With around 3GW added to the region’s pipeline in 2015 and another 4GW expected this year, the market’s arrival as a gigawatt-scale source of solar demand has been solidified. The 2016 MESIA Market Outlook anticipates the procurement to be led by 2GW in Algeria, 1,150MW by the UAE (800MW in Dubai, 350MW in Abu Dhabi) as well as a further 250MW in Egypt and 245MW in Morocco. Jordan (120MW), Kuwait (85MW) and even Saudi Arabia (170MW).

Yale Environment 360: Once Unstoppable, Tar Sands Now Battered From All Sides

In the summer of 2014, when oil was selling for $114 per barrel, Alberta’s tar sands industry was still confidently standing by earlier predictions that it would nearly triple production by 2035. Companies such as Suncor, Statoil, Syncrude, Royal Dutch Shell, and Imperial Oil Ltd. were investing hundreds of billions of dollars in new projects to mine the thick, highly polluting bitumen.

Eyeing this oil boom, Canadian Prime Minister Stephen Harper said he was certain that the Keystone XL pipeline — “a no-brainer” in his words — would be built, with or without President Barack Obama’s approval. Keystone, which would carry tar sands crude from Alberta to refineries along the Gulf of Mexico, was critical if bitumen from new tar sands projects was going to find a way to market.

What a difference 18 months makes. The price of oil today has plummeted to around $30 a barrel, well below the break-even point for tar sands producers, and the value of the Canadian dollar has fallen sharply.

Nearly One-Fifth of Hawaiian Electric’s Customers Now Have Solar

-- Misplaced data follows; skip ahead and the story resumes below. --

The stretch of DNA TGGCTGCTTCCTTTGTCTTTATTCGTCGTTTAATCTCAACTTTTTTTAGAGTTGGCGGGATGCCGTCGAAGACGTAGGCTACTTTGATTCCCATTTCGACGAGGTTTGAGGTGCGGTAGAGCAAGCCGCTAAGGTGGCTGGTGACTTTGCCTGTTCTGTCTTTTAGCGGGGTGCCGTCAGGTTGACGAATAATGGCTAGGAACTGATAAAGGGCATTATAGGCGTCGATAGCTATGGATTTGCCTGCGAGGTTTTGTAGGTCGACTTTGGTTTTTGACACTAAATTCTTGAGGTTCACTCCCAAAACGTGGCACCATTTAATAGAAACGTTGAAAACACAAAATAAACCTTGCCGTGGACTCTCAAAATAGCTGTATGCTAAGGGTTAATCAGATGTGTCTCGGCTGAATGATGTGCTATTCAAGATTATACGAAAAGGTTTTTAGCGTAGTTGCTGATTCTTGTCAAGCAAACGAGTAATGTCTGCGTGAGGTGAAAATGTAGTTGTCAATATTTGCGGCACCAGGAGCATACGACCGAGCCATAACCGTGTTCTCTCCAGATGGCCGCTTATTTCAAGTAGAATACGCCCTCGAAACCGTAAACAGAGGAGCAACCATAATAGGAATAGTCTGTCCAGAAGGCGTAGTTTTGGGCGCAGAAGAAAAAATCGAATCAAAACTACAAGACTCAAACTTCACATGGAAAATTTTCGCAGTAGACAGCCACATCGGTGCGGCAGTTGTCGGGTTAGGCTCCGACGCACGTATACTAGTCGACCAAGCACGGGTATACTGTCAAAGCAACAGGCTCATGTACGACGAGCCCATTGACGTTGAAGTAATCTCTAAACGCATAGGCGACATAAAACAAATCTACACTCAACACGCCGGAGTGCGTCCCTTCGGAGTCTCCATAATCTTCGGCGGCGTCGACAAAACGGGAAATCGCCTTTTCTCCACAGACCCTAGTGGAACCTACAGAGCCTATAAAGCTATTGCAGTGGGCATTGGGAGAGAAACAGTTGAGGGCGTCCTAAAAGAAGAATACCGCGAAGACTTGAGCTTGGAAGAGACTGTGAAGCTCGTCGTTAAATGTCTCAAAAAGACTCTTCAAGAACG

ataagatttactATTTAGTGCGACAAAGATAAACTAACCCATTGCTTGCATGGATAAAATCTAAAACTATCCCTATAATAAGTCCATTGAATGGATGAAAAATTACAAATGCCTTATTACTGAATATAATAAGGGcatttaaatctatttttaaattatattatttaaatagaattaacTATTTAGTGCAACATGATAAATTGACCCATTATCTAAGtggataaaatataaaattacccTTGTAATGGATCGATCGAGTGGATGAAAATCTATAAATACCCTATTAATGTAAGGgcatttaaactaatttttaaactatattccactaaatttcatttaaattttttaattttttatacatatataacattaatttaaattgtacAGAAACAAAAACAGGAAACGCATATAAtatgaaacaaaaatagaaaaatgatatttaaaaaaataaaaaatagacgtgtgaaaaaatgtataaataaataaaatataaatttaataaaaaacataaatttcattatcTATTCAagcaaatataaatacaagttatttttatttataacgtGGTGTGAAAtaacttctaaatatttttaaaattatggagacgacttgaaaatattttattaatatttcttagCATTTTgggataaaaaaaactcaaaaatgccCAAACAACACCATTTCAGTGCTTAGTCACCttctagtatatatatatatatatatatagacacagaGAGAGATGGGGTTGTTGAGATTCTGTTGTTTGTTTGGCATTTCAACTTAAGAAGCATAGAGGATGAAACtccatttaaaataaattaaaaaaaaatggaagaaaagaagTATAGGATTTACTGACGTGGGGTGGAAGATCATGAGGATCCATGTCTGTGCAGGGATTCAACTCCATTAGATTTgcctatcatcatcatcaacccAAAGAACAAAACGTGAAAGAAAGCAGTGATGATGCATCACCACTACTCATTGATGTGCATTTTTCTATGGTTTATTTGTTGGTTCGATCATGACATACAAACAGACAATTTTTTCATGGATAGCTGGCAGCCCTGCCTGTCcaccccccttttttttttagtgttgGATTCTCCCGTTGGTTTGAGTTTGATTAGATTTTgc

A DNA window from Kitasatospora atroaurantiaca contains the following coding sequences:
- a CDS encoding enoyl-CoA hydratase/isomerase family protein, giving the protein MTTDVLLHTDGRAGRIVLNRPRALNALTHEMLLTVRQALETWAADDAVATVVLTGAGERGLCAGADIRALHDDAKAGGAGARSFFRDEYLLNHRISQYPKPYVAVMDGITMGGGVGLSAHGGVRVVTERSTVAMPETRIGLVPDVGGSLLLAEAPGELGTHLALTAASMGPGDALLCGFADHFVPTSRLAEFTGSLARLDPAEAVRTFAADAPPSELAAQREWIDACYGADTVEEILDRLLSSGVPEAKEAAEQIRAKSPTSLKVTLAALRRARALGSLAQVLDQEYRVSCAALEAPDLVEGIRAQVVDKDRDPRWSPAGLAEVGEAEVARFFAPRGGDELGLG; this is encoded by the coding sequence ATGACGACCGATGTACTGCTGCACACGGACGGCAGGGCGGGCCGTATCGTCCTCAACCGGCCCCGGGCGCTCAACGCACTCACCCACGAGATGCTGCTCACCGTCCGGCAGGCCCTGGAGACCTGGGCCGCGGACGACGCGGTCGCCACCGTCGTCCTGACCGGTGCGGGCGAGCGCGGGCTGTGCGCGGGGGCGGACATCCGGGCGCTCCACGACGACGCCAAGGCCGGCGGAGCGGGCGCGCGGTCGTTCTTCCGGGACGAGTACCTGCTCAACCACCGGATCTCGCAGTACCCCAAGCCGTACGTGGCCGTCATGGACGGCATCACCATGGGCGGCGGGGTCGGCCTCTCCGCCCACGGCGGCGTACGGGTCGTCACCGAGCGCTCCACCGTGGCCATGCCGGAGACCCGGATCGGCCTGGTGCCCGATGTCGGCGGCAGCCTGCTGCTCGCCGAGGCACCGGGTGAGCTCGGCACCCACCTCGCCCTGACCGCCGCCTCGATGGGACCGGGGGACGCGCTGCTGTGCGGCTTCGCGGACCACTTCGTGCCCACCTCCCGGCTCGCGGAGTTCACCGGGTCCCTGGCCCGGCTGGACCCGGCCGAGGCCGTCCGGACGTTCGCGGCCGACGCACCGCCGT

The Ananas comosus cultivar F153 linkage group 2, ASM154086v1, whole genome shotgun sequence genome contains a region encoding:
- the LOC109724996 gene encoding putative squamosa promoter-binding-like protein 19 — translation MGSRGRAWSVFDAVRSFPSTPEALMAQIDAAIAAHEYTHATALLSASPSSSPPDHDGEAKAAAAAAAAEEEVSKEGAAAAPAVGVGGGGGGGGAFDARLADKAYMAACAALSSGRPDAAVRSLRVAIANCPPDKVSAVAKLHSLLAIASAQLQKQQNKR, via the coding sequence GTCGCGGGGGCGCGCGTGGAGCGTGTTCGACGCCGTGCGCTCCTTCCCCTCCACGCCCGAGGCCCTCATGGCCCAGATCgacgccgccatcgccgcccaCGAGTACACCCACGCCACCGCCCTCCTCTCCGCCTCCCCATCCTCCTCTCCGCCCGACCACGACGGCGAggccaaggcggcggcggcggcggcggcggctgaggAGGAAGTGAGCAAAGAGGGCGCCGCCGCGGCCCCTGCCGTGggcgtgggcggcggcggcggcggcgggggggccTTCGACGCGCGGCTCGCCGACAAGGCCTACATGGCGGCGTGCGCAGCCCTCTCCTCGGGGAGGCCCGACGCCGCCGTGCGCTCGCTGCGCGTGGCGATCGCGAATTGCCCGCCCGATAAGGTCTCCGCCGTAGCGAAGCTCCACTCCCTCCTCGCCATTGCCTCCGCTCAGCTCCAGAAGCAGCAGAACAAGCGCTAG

Survey: Half of Small Solar Installers Don’t Offer Leases or PPAs

Survey: Half of Small Solar Installers Don’t Offer Leases or PPAs

More than half of small residential solar installers surveyed said that they do not offer any leases or power-purchase agreements, according to a new survey from EnergySage.

EnergySage works with nearly 300 installers. The online solar marketplace polled more than 100 small- and mid-sized installers and found that the majority offer only cash purchases or unsecured loans.

Earlier this year, EnergySage polled its shoppers and found that 90 percent of those customers reported choosing solar loans.

Although customer-owned systems are increasing in prevalence, GTM Research doesn’t project that customer-owned systems will overtake third-party-owned systems until 2020. “Leases and PPAs still account for the majority of systems installed by the top five installers, which make up more than half the residential market,” explains Nicole Litvak, senior solar markets analyst with GTM Research.

Smaller installers certainly feel the squeeze of larger competitors. The top-ranked competitive need cited in the survey results was access to more financing options, which was followed by access to better quality leads. Most of the installers said they faced an average of 15 competitors in their markets, and lower prices from those competitors remain a major barrier to closing deals.

To close sales in the competitive landscape, installers were nearly evenly split as to whether it makes more sense to gain market share even if it meant cutting margins, or increasing margins at smaller volumes.

Most installers said they were investing more heavily in reaching customers, whether through online channels like EnergySage or more traditional marketing. That will only become more important as more and more residential solar markets pick up steam. In 2015, one-fifth of respondents said they compete with more than 80 installers across the territories they serve.